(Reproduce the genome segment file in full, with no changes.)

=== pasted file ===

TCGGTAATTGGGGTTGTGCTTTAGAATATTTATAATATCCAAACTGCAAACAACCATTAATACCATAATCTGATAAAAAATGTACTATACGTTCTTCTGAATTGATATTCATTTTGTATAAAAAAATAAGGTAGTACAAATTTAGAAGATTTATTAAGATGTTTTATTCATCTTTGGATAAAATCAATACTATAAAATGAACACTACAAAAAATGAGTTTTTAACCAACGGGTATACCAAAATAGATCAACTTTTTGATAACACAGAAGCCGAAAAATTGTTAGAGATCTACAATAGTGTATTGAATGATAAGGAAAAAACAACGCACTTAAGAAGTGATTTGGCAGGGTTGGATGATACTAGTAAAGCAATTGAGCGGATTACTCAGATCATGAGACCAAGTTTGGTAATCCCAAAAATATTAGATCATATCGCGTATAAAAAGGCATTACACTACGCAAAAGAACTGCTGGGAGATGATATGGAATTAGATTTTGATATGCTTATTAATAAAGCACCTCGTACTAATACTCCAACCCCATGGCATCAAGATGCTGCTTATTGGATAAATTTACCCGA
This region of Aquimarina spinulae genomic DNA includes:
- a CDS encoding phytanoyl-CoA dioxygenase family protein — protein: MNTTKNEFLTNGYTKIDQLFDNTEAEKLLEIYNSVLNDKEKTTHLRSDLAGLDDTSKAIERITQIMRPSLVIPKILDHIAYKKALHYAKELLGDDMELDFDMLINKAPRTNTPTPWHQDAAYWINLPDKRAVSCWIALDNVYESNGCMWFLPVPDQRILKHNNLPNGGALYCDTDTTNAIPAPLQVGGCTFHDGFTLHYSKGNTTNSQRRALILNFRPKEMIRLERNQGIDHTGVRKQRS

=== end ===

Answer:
TCGGTAATTGGGGTTGTGCTTTAGAATATTTATAATATCCAAACTGCAAACAACCATTAATACCATAATCTGATAAAAAATGTACTATACGTTCTTCTGAATTGATATTCATTTTGTATAAAAAAATAAGGTAGTACAAATTTAGAAGATTTATTAAGATGTTTTATTCATCTTTGGATAAAATCAATACTATAAAATGAACACTACAAAAAATGAGTTTTTAACCAACGGGTATACCAAAATAGATCAACTTTTTGATAACACAGAAGCCGAAAAATTGTTAGAGATCTACAATAGTGTATTGAATGATAAGGAAAAAACAACGCACTTAAGAAGTGATTTGGCAGGGTTGGATGATACTAGTAAAGCAATTGAGCGGATTACTCAGATCATGAGACCAAGTTTGGTAATCCCAAAAATATTAGATCATATCGCGTATAAAAAGGCATTACACTACGCAAAAGAACTGCTGGGAGATGATATGGAATTAGATTTTGATATGCTTATTAATAAAGCACCTCGTACTAATACTCCAACCCCATGGCATCAAGATGCTGCTTATTGGATAAATTTACCCGA
This region of Aquimarina spinulae genomic DNA includes:
- a CDS encoding phytanoyl-CoA dioxygenase family protein — protein: MNTTKNEFLTNGYTKIDQLFDNTEAEKLLEIYNSVLNDKEKTTHLRSDLAGLDDTSKAIERITQIMRPSLVIPKILDHIAYKKALHYAKELLGDDMELDFDMLINKAPRTNTPTPWHQDAAYWINLPDKRAVSCWIALDNVYESNGCMWFLPVPDQRILKHNNLPNGGALYCDTDTTNAIPAPLQVGGCTFHDGFTLHYSKGNTTNSQRRALILNFRPKEMIRLERNQGIDHTGVRKQRS